It's hard for a baseball fan not to be in awe of a good ballpark.
"You walk out here and this is what you see," said Andrew Warcken, of Brooklyn Park, as he gestures to the stands, the lights, and the infield of Target Field. "The first time I came in here, I took a picture and just stood here and soaked it all in."
When Warcken saw Target Field for the first time, it was covered in snow as fresh as the paint on the stands. Target Field was brand new and it had a brand new grounds crew to go with it.
"I've always been a baseball fan," said Warcken. "There was a job posting online one night and on a whim I filled it out."
Warcken had very little landscaping or groundskeeping background, but grounds crew supervisor Larry DiVito said Warcken had a good attitude that's been an asset to the crew.
"He's great to have around because he lifts everyone else up," said DiVito. "We bring these guys in and they do small jobs to start. Our hope is that over time those who stick with it have the aptitude to take on more and more."
A member of the crew
In the three seasons since the Twins have played in Target Field, grounds crew jobs have been competitive with little turnover. Having a job at the heart of Twins baseball might be coveted, but it is by no means easy.
"Anything you do or don't do right shows up on camera," said DiVito. "The higher up you go, like on the third deck, you can pick more things out. A lot of what we do is the perception of players, but then there's perception of the public. So we're managing two different things. Players looking at ball roll, ball bounce, consistency of dirt, and how the field feels and plays. We worry about the players first and then asthetic side."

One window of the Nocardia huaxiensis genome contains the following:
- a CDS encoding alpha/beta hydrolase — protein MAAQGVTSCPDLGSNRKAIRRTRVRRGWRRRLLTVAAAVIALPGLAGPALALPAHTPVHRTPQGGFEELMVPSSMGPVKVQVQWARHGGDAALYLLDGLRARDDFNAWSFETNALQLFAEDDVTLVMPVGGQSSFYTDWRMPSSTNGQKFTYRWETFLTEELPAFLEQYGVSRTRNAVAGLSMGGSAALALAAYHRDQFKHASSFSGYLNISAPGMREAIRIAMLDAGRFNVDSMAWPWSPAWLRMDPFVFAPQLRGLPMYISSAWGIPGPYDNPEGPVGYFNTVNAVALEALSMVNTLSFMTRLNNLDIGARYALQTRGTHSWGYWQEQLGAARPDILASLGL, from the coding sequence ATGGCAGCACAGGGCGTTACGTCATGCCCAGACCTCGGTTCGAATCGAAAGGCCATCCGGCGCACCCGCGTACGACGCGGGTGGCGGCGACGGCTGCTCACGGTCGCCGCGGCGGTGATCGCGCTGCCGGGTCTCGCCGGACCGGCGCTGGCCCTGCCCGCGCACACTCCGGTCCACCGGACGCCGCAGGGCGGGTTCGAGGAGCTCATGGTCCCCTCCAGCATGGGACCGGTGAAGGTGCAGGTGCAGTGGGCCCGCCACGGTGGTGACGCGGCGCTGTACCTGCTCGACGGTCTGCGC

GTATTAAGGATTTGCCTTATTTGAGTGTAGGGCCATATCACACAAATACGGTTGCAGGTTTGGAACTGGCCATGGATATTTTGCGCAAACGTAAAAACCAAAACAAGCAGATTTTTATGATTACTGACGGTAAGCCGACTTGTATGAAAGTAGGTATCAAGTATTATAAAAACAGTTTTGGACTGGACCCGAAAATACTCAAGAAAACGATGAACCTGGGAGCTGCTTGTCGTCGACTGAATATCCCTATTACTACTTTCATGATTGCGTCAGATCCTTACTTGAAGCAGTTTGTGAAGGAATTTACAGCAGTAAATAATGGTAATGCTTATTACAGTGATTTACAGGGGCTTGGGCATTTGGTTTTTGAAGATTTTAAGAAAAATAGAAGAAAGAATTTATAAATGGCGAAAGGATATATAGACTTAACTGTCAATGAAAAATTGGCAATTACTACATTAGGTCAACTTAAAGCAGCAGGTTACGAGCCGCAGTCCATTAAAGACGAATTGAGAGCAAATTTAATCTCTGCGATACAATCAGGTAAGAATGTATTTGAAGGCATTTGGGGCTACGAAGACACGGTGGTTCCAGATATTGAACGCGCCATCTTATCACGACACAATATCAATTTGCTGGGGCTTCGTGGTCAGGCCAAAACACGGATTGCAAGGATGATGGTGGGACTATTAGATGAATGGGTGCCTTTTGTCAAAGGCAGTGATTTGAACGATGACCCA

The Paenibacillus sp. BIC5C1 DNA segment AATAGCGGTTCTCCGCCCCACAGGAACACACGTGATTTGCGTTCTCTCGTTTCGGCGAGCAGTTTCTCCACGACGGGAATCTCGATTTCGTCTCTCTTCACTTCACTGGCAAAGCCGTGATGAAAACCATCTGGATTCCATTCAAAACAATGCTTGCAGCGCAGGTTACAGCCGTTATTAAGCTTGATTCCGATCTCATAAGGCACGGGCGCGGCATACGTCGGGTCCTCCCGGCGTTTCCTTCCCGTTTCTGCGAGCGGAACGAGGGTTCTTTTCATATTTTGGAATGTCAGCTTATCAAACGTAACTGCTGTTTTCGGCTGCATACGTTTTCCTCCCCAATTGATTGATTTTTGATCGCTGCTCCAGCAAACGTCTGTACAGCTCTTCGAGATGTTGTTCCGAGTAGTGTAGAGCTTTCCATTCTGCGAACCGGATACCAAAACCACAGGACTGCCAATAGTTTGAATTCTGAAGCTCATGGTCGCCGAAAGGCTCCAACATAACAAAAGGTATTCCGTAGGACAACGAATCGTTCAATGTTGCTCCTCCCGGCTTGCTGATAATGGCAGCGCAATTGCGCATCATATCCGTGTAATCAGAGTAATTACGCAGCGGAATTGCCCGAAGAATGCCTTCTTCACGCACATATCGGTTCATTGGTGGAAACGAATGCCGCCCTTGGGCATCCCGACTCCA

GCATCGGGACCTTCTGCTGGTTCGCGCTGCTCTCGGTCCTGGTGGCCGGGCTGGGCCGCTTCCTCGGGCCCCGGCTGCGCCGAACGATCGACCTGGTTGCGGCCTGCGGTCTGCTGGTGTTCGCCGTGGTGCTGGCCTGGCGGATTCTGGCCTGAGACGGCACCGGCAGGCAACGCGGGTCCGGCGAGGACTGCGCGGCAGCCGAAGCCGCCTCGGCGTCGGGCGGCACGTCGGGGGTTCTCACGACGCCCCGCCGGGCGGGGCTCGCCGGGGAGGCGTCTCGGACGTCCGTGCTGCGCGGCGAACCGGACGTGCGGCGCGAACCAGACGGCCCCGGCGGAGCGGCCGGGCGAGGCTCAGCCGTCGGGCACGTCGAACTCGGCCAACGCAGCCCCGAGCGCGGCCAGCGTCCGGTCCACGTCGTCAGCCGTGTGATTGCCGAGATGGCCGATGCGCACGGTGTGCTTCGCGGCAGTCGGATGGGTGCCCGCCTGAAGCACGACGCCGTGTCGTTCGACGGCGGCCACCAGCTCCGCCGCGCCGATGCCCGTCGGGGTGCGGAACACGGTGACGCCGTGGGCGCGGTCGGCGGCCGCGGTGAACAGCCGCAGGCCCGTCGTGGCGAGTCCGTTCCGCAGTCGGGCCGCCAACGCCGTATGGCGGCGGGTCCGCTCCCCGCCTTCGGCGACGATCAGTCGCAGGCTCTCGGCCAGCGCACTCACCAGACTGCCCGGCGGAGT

Keeping the field pristine
Andrew Warcken is originally from North Dakota, but he's called Brooklyn Park home for the last several years. His schedule as a stay-at-home dad allows Warcken to work 40 to 45 home games a year.
"We try to make it look like whether its your first or fifteenth game, it looks the same exactly whenever time you show up," said Warcken.
When Warcken arrives at the field, he reports to the breakroom behind the bullpen to get his assignment. The assignments rotate through a variety of duties like manning the foul lines for baseballs during the game to watering the field to moving the batting practice cages on and off the field before the game.
"You get a wide range of work, so you aren't stuck with the same job everytime," said Warcken.
Warcken enjoys interacting with the crowd and fans, like when he can hand a foul ball to a fan or when he can help a child change out bases at the end of the fifth inning. His favorite job, however, happens when the weather turns foul.
"Tarp running is fun," grins Warcken. "[The tarp] is heavy, but when you have 13–14 people pushing it it's nice workout. We try to cover the field in under a minute."
Some of the more meticulous duties require grounds crew members to pick up sunflower seeds that players have spit out or to scoop up the white dirt that makes up the foul line after the game.
"I think the fans appreciate what we do," said Warcken. "I'll do it until I can't. I'm paid to watch baseball and I couldn't ask for a better gig."
Shannon Slatton, reporting
Wednesday, May 16, 2012